The Internet, meanwhile, is for porn, as we all know. When Usenet groups emerged, starting in the 1980s, they gave the average person the opportunity to send erotic images to others, with the anonymity making it a more comfortable option for many. Those groups paved the way to a giant extravaganza of smut. Since setting up an online storefront for content is relatively cheap and easy, millions of independent and corporate pornography sites have popped up since those early days, allowing the viewer to pick and choose what interests him or her that day from a variety of price points. We can thank early Internet porn for many innovations we use around the web today, from online payment options to streaming video.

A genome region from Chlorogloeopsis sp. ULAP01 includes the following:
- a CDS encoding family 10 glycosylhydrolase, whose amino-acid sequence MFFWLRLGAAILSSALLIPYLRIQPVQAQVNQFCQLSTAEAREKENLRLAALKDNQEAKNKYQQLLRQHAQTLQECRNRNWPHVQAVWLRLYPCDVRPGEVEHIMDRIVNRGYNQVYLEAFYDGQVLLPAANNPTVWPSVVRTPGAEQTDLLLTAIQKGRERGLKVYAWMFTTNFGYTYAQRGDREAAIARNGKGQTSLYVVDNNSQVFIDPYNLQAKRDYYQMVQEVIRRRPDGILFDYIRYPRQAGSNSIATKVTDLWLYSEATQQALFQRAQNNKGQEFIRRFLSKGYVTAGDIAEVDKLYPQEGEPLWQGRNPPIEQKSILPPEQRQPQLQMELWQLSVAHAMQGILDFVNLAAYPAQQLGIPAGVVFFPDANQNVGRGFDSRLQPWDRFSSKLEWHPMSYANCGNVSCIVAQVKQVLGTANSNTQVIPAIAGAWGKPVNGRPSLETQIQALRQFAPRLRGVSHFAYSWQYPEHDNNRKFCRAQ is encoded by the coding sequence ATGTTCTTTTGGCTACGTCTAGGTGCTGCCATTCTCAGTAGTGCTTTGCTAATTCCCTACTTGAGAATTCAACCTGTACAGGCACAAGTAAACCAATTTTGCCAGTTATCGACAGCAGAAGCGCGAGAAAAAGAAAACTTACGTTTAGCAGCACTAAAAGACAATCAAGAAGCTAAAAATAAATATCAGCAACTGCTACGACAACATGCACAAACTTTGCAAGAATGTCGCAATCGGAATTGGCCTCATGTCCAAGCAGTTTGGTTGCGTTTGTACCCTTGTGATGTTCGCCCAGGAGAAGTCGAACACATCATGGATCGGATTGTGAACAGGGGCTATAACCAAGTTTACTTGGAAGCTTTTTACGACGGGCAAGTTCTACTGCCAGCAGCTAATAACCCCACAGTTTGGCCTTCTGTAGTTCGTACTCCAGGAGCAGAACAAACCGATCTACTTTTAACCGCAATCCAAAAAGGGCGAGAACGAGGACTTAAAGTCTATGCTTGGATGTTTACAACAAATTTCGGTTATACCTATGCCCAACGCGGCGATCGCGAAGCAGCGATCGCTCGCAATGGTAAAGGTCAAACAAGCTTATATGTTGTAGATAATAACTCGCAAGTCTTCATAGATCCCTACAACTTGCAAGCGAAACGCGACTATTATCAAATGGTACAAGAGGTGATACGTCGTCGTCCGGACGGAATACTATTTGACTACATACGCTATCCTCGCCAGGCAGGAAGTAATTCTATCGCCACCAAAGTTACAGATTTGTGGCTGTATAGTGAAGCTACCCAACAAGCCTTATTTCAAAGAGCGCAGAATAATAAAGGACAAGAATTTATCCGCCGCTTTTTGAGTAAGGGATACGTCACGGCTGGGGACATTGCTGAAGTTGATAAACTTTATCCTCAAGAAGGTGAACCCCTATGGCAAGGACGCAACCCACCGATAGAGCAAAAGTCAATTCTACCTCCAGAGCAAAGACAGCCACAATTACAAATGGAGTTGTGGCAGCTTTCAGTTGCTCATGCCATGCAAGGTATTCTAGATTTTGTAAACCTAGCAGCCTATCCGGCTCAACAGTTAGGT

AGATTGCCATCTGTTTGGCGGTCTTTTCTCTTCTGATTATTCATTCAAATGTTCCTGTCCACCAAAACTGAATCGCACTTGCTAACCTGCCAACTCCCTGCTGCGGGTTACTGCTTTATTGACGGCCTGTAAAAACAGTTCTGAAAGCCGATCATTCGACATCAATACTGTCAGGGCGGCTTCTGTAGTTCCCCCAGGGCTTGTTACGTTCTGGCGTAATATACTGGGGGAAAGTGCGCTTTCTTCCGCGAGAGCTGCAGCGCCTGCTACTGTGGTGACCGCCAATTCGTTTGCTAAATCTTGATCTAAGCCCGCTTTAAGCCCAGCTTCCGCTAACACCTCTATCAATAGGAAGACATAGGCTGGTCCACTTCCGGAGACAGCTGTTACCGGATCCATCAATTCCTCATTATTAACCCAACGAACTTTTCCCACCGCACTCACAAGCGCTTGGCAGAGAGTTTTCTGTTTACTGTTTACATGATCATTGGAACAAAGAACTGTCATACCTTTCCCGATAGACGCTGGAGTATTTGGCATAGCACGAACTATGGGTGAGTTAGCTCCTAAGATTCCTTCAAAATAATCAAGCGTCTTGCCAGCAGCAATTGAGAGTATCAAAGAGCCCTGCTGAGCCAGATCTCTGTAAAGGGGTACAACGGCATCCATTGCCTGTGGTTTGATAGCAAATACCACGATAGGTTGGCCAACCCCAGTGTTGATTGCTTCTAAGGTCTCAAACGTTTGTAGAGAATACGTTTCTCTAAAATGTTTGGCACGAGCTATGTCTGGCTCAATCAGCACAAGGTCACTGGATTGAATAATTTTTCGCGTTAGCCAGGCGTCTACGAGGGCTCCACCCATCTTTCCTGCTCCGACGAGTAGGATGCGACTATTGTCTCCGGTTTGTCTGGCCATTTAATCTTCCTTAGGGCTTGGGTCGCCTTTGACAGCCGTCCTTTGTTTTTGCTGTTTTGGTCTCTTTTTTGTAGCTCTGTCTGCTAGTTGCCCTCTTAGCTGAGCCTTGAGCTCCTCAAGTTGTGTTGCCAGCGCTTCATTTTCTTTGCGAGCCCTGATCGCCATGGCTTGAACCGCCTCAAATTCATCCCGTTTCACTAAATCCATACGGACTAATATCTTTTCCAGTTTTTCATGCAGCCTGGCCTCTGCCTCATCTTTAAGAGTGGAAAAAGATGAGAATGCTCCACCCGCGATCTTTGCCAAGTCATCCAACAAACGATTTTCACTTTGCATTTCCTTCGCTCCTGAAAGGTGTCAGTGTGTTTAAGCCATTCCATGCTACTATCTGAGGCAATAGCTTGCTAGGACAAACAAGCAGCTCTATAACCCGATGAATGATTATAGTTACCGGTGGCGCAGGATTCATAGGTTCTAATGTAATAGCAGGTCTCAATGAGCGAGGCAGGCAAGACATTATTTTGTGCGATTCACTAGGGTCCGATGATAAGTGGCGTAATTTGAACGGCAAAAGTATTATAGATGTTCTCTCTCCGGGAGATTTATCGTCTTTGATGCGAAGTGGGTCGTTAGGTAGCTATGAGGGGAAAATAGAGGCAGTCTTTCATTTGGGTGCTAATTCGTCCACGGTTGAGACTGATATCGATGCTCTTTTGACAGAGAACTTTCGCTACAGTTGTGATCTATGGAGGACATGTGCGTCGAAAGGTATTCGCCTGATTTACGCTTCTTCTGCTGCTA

As a sex worker myself, having worked both in real-life situations and online pornography, I have found the web to be incredibly conducive to setting up a business that I control. Like the prostitutes of the West, I can choose what I offer and for what price, and I can market myself in a way that appeals to me and will attract the clients I want to work with. I am able to manage my own site, produce my own content, and advertise my work in a multitude of ways -- and I'm free to commit as much or as little time and energy as I like into the process.